Now, you may go, “Aaron, we can’t get to church.” Listen, they weren’t in church. They were not with crowds of people gathered together in a church building on Easter morning. They were a small group in a living room. And Jesus brought them peace through his presence. He can do the same thing for you today. He is right there with you in that living room wherever you are. He wants to speak peace right into your life.
And the next thing he offers them is proof. Look at verse 20. “As he spoke, he showed them the wounds in his hands and his side. They were filled with joy when they saw the Lord! Again he said, ‘Peace be with you.’”
He gives them evidence to believe he rose from the dead. I want you to know today that if you believe, like if you really believe that Jesus conquered death and rose from the dead, that changes everything.
And then John wraps up the scene by saying, “They were filled with joy when they saw the Lord!” But then Jesus found it necessary to say again to them, “Peace be with you.”
Jesus appears to the disciples and this is what he gives them. He gives them peace. The result is joy. And then he gives them a purpose. And don’t miss that last part. I believe that’s what he wants to do today on this Easter 2020. He wants to give you peace right now in the midst of all the uncertainty you are feeling.
The result of that, I hope, because of the risen Savior, the empty tomb, is that you’ll experience some joy. But Jesus also wants to give you a purpose. He wants to focus the energy of your life on what it is you’re truly living for.
One of the most beautiful things for me to see and witness as a pastor over these past few weeks is to see how real and true this has been for our church family here in Indianapolis. I know there may be people watching from all over the world, but I want you to know our church, centered here in this city, has been stepping up and we’ve been trying to offer peace and joy, trying to live out the purpose God has given to us.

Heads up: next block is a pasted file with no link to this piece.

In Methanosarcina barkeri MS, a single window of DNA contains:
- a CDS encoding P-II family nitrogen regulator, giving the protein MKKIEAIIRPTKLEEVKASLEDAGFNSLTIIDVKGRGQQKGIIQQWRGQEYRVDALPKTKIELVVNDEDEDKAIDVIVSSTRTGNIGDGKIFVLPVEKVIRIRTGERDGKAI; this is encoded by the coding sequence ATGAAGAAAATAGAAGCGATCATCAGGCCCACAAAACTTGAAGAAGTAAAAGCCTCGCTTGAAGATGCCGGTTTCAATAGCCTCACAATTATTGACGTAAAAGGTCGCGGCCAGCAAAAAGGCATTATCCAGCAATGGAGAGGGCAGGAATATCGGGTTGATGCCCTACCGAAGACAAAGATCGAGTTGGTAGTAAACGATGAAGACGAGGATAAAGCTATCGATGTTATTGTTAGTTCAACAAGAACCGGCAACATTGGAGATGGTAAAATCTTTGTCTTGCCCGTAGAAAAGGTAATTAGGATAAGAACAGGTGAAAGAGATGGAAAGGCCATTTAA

And I’m just seeing stories all over our city of how regular people are shining the light of Jesus in the midst of really dark circumstances. I’m getting all kinds of stories, not just our staff, just people in our church. They are buying and delivering groceries, and prescriptions, and supplies for people who can’t get out—maybe the elderly or those on forced quarantine.
They are donating food items, delivering meals, paying utility bills. We have people going down to Wheeler Mission downtown to prepare bagged lunches. They need about 100 lunches a day in April, that’s 3,000 bagged lunches. We’ve got people going down there to pack those.
We’ve helped provide free child care for medical professionals in our city, delivering meals to them at the hospitals, trying to provide care packages for their families and to come around them.
We had a small group right after the school closings who went and cleaned the MLK Center to prepare it for children who would need to be there for IPS School 43. Our church has given nearly $100,000 to help purchase 235,000 N95 type masks to medical professionals and first responders all over our city.
We’re reaching out to help other churches through this, churches that may not have the technology we do to get their services out. We partnered with a church in Harlem, New York, right in the epicenter of this pandemic, trying to help them with technology and help them with resources so they can continue to pastor their people.
There is a church in East Germany where God is doing some amazing things. Prior to this pandemic, they’d had about 700 people showing up to their church. Now, since this pandemic, they’ve gone online and now, much through the equipment we’ve helped them purchase, they are reaching 3,000 people every weekend. It’s just amazing.
And Jesu says this in verse 21, “As the Father has sent me, so I am sending you.”
I find it interesting that the peace Jesus offered them was tied to the purpose he has for them. I just think it’s amazing how God is expanding our platform to reach more and more people.
I was a little bit nervous several weeks ago when we couldn’t have physical gatherings. I just wondered how church online was going to go. It has blown my mind that in the last five weeks our attendance has actually increased. Our online engagement—we’ve had just under 20,000 people every weekend at the church service watching, worshiping with us. There are nearly half-a-million online impressions every week.